Saying it harms international relations, the Mexican government wants a U.S. federal court to keep in place an injunction that bars Arizona from punishing those who harbor illegal immigrants.

In legal filings Wednesday, attorneys for Mexico claim the provision of SB 1070 "poses a real threat to Mexico-U.S. bilateral relations.'' The lawyers also said the controversial 2010 Arizona law illegally intrudes into issues of immigration which is solely the province of the U.S. government.

The brief drew an angry reaction from Matthew Benson, press aide to Gov. Jan Brewer.

"It's not for Mexico to interfere in a United States judicial matter, especially when Mexico's own immigration laws are significantly more heavy handed than this,'' he said. Anyway, Benson said, the Arizona statute simply mirrors federal law and is not in conflict.

The provision makes it a crime for someone who is violating any other law to also transport or harbor an illegal immigrant, or to encourage or induce someone to illegally come to or live in the state. A suspect would have to know the person is in this country illegally or recklessly disregard that fact.

The original challenge to that section was rejected by U.S. District Court Judge Susan Bolton. She said nothing in the language infringes on the right of the United States to determine who is admitted or who remains.

Earlier this year, however, Bolton had a change of heart, enjoining enforcement after concluding this is strictly the purview of the federal government.

Attorneys for the governor are urging the 9th U.S. Circuit Court of Appeals to overturn that ruling. But the Mexican government, in its own legal filing, said the appellate judges should leave things the way they are and that Bolton got it right.

"This is fundamentally an immigration law,'' they wrote, pointing out that Congress already has enacted its own laws criminalizing those who harbor certain illegal immigrants. More to the point, they said courts have consistently ruled that there needs to be a single national voice on immigration matters.

And the lawyers for the Mexican government told the judges they need to consider the "significant burdens'' the law would place "on the important and highly productive'' relations between the two countries. But that is not all.

"By imposing new, separate state criminal sanctions on individuals who interact in certain ways with apparent immigrants, (SB 1070) creates substantial new burdens on Mexican nationals who immigrate to or visit Arizona,'' the lawyers wrote. They said if Arizona can start enforcing the law it would result in social and economic harms to Mexican nationals, "which in turn would undermine Mexico-U.S. relations.''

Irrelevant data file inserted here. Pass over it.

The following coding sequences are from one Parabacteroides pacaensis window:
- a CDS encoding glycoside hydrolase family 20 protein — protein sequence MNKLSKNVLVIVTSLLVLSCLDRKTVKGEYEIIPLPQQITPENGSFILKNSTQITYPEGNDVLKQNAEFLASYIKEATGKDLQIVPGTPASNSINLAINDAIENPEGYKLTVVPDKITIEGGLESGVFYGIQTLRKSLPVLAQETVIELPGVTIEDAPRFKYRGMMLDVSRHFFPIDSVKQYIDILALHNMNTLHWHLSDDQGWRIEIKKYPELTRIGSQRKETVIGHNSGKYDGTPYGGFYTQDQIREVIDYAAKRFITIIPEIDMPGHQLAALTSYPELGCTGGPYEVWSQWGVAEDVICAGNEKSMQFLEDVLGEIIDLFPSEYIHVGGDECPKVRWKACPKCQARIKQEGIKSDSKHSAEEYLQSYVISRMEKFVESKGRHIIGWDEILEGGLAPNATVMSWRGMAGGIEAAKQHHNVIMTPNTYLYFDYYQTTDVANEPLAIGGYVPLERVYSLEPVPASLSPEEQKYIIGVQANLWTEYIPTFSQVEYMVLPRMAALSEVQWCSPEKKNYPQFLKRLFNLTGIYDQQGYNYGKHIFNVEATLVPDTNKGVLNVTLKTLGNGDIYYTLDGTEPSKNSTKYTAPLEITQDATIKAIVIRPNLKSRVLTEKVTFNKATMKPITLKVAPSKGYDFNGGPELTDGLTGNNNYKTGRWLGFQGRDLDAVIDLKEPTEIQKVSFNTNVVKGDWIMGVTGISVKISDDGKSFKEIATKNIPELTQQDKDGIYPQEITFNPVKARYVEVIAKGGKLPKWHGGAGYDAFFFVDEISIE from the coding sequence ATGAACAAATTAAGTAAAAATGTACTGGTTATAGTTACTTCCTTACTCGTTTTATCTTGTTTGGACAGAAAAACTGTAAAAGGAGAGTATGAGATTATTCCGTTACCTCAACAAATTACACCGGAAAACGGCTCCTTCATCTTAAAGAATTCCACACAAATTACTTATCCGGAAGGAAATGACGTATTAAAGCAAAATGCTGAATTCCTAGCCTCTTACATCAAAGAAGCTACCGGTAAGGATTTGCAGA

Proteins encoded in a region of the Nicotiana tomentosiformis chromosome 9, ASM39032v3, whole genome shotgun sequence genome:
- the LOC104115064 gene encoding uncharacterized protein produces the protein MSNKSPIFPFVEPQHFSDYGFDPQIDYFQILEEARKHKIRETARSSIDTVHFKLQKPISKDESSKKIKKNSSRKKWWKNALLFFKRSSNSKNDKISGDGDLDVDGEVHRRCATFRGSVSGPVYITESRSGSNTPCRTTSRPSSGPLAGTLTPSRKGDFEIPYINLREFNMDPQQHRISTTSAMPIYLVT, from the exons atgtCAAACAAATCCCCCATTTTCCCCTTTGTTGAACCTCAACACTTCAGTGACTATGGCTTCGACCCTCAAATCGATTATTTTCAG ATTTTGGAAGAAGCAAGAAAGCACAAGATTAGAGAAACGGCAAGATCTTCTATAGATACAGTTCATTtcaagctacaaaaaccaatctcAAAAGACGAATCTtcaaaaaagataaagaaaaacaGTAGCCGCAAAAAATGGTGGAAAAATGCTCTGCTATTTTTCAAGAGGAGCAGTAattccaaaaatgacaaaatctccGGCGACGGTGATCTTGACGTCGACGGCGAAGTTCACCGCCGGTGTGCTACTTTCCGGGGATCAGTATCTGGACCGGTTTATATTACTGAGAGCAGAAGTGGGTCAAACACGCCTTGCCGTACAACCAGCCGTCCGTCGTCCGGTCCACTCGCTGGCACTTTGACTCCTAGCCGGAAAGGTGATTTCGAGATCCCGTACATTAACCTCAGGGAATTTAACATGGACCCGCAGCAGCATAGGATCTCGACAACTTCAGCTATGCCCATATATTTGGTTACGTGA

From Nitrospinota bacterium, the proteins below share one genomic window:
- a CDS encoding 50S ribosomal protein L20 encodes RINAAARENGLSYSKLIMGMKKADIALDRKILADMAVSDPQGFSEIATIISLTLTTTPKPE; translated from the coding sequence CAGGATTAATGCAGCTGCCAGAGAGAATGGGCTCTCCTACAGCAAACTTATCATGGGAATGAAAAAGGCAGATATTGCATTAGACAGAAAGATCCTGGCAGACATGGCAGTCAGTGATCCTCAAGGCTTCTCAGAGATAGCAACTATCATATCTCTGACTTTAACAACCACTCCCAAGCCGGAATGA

That damage, they insist, is not theoretical.

Even before SB 1070 took effect, the Mexican Senate postponed a review of an agreement on emergency management of natural disasters and accidents. And border state governors from Mexico refused to attend the annual conference in 2010 with their U.S. counterparts.

Beyond that, the attorneys said the provision "encourages marginalization of individuals of Mexican or Latin American appearance, affecting their ability and willingness to engage in business in and with the United States.''

"To steer clear of the risk of violating (SB 1070), Arizona's population must either become immigration experts or avoid transporting, giving shelter or assistance to, or even discussing life in the United States with persons who appear to be undocumented,'' the Mexican government says. "In other words Arizona's state crime encourages its citizens to marginalize a group of people based on appearance.''

Benson said the objections of the Mexican government ignore the problems created by illegal immigrants and those who purport to help them.

"This provision was created to deal with a real problem in Arizona involving illegal immigrants being transported across the state and harbored in drop houses,'' he said. "There's a real crime problem here that the people of Arizona have had to deal with.''

The attorneys for Mexico insisted they are not trying to undermine the right of sovereign countries to decide their own policies. Instead, they said, they were informing the court of the effects Arizona's law which have on U.S. foreign affairs. And that, they said, is crucial for courts to decide if state laws are preempted.

This is not the first section of SB 1070 to be challenged.

In a ruling last year, the U.S. Supreme Court voided three sections of the law as preempted by federal law:

- making it a state crime for someone not in this country legally to fail to carry federally issued regisation cards;

- making it illegal for an undocumented worker to apply for work in a public place or perform work as an employee or independent contractor within Arizona;

- allowing police to make an arrest without a warrant if there is "probable cause'' they committed an offense that makes them removable from the country.

But the justices let stand -- at least for now -- a section of the law which requires police to try to determine the immigration status of someone they have already stopped if there is "reasonable suspicion'' that person is unlawfully in the country. It also requires determination of immigration status of anyone placed under arrest.

The justices warned, though, that they might revisit the issue and reach a different conclusion if there is evidence that law is being applied in a discriminatory fashion.

The 9th Circuit is separately reviewing a different ruling by Bolton which voided another section of SB 1070 aimed at day laborers. It makes it a crime for someone to enter a car stopped on the street to go to work elsewhere and also criminalizes drivers who stop to pick up laborers.

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